2
$\begingroup$

Solve equation: $3\sqrt{x+13} = x+9$

I squared both sides and got $9 + x + 13 = x^2 + 18x + 81$

I then combined like terms $x^2 + 17x + 59 = 0$

I then used the quadratic equation $x= -\frac{17}2 \pm \sqrt{\left(-\frac{17}2\right)^2-59}$

However, the answer is 3

$\endgroup$
3
$\begingroup$

When you square the LHS, it should be $9(x+13)$ not $9+x+13$.

$\endgroup$
  • $\begingroup$ Okay. Got it. Is there a simple reminder rule why that is the case. $\endgroup$ – Cetshwayo May 21 '13 at 9:59
  • $\begingroup$ What do you mean? $\endgroup$ – A. Chu May 21 '13 at 10:06
  • 1
    $\begingroup$ $3 \sqrt{x+13}$ is a product of the form $ab$, therefore its square is of the form $a^2 b^2$ $\endgroup$ – mau May 21 '13 at 11:48
  • $\begingroup$ You are right$.$ $\endgroup$ – A. Chu May 21 '13 at 12:11
2
$\begingroup$

When you square both sides you should get $9(x+13) = (x+9)^2$ which rearranges to

\[x^2+9x-36 = 0 \ ,\] which has the solutions \[x_{1,2} = -\frac 92 \pm \sqrt{\frac{81}{4}+36} = \frac{-9\pm 15}{2} \: ,\] i.e. $\begin{cases}x_1 = 3 \\ x_2 = -12\end{cases}$. By putting these into the original equation $3\sqrt{x+13} = x+9$ you realize that $x_2 = -12$ is not a solution, but $x_1 = 3$ is.

$\endgroup$
  • $\begingroup$ Got it thanks. Appreciate your help. $\endgroup$ – Cetshwayo May 21 '13 at 10:04
  • $\begingroup$ You can avoid substituting in the original equation by just observing that a solution $x$ must satisfy $x>-9$ and this is the only additional condition. Back substitution should be the last resort. $\endgroup$ – egreg May 21 '13 at 21:41
0
$\begingroup$

Given: $\boxed{3\sqrt{x+13} = x+9}$

Isolate the radical, x's cancel:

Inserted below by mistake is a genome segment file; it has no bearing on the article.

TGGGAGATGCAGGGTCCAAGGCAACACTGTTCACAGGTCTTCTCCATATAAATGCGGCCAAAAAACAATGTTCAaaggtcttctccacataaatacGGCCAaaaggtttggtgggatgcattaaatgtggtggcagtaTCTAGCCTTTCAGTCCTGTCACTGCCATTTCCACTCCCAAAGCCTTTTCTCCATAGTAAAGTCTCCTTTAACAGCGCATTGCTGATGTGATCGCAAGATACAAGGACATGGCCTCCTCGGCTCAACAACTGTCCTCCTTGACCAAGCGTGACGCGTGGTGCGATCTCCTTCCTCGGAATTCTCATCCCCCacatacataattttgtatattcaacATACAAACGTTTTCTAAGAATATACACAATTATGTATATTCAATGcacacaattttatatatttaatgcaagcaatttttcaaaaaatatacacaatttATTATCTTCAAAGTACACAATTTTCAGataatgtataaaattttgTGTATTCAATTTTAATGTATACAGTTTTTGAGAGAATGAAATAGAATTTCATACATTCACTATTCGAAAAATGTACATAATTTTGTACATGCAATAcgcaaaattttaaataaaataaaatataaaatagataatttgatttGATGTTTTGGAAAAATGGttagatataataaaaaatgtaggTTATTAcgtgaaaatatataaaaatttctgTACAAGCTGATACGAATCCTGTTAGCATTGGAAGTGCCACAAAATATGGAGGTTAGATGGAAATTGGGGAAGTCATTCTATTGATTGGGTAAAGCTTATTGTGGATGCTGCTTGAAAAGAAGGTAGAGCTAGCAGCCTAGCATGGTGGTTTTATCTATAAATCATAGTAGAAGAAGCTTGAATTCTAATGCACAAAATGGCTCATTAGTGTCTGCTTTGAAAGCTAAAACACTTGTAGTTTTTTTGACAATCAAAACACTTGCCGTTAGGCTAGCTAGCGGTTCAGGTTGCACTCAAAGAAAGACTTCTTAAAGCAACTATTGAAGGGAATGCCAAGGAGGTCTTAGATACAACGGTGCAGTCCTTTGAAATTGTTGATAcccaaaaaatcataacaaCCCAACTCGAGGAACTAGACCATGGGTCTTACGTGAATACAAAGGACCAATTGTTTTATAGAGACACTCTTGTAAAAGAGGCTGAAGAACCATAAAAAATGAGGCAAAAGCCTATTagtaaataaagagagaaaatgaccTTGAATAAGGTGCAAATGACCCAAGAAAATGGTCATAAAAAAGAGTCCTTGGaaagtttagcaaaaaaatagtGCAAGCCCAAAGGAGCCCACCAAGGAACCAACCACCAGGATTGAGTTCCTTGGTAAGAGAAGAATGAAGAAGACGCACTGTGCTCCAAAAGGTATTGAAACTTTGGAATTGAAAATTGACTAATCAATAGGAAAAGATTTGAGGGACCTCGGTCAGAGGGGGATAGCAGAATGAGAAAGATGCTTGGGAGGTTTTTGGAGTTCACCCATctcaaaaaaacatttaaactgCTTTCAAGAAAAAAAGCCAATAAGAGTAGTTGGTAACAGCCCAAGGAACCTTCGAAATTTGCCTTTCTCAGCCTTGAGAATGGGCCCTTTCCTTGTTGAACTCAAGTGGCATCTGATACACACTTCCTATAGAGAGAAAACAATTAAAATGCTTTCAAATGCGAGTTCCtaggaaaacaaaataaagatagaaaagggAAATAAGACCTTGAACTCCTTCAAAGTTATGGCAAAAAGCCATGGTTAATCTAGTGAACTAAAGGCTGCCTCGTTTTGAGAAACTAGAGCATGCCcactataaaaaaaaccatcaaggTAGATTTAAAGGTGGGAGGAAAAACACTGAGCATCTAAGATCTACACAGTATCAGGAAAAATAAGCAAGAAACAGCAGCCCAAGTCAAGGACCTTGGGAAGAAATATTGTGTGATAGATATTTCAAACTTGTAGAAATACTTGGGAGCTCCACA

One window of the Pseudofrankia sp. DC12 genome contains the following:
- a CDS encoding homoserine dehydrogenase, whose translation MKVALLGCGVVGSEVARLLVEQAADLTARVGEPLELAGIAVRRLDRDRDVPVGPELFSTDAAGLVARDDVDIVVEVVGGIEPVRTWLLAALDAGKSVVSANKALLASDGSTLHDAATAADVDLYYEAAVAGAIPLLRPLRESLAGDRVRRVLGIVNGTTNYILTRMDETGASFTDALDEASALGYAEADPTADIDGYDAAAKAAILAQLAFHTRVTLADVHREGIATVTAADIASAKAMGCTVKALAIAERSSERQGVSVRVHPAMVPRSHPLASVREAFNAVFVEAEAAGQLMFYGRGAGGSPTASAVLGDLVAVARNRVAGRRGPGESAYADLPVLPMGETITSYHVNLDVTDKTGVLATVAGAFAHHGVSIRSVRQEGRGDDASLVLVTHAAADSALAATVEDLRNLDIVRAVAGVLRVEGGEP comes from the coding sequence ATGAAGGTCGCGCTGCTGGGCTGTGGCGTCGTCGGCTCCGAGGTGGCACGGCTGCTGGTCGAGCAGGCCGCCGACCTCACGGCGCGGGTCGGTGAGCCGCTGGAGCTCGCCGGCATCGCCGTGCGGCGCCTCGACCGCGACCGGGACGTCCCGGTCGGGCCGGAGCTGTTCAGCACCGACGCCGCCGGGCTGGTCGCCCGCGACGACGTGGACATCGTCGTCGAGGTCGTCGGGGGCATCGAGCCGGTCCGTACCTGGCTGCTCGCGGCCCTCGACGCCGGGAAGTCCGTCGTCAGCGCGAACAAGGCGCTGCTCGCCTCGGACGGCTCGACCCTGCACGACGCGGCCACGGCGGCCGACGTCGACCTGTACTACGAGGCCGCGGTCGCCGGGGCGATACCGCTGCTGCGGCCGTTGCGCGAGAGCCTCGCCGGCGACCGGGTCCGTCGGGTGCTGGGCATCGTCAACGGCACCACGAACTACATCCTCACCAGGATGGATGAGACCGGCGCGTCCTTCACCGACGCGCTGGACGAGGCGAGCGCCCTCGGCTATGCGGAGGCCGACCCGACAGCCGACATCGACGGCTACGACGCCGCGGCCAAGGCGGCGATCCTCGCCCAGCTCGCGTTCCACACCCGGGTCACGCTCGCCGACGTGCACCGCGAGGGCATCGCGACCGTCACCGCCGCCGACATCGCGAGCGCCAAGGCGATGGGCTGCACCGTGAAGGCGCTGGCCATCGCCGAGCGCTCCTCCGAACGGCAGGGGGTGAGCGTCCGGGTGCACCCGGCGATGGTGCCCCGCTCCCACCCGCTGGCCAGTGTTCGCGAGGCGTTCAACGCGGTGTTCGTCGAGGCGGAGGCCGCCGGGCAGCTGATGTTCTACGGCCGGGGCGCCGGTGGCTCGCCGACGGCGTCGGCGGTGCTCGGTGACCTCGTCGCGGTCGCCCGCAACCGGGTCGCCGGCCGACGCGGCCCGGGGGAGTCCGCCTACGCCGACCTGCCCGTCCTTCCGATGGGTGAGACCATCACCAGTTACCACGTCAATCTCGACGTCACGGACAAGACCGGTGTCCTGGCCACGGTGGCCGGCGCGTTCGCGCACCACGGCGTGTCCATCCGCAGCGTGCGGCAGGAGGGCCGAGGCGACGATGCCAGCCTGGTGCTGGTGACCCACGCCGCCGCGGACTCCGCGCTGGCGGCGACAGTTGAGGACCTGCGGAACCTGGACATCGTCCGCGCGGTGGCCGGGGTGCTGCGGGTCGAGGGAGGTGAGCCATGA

$\dfrac{3\sqrt{x+13}}{3} = \dfrac{x+9}{3}$

$\sqrt{x+13} = \dfrac{x+9}{3}$

Square both sides:

$\left(\sqrt{x+13}\right)^2 =\left(\dfrac{x+9}{3}\right)^2$

$x+13 = \left(\dfrac{x+9}{3}\right)\left(\dfrac{x+9}{3}\right)$

Move the 9 to the other side:

$9(x+13) = \dfrac{x^2+18x+81}{9}$

Set the equation equal to zero and group like terms:

$9x+117 = x^2+18x+81$

$0 = x^2+18x-9x+81-117$

Factor:

$0 = x^2+9x-36$

$0=(x+12)(x-3)$

$0=x+12\implies \boxed{x=-12}$ $0=x-3\implies\boxed{x=3}$

We can check to see if these are solutions:

$3\sqrt{-12+13} = -12+9$

$3(1)=-3$

$\boxed{3 \neq -3}$

Therefore, -12 is not a solution to the original equation.

$3\sqrt{3+13} = 3+9$

$3(4)=12$

$\boxed{12= 12}$

Therefore, 3 is the solution to the original equation.

$\endgroup$
  • 1
    $\begingroup$ I suppose that $9(x+13) = \dfrac{x^2+18x+81}{9}$ is a typo and you wanted to write $9(x+13) = x^2+18x+81$. $\endgroup$ – Martin Sleziak Nov 28 '13 at 13:29
0
$\begingroup$

3 √x+13 = x + 9

Squaring both sides, we get

9 (x + 13) = x^2 + 81 + 18x

9x + 117 = x^2 + 81 + 18x

x^2 + 18x - 9x + 81 - 117 = 0

x^2 + 9x - 36 = 0

x^2 + 12x - 3x - 36 = 0

x(x + 12) - 3(x + 12) = 0

(x + 12)(x - 3) = 0

Therefore, x = -12 or 3

However, when the problem equation does not get satisfied when x is substituted by -12, but it gets satisfied when x is substituted by 3. Therefore, 3 is the required solution or root of the equation. Hope that you understood the answer.

$\endgroup$

Your Answer

By clicking “Post Your Answer”, you agree to our terms of service, privacy policy and cookie policy

Not the answer you're looking for? Browse other questions tagged or ask your own question.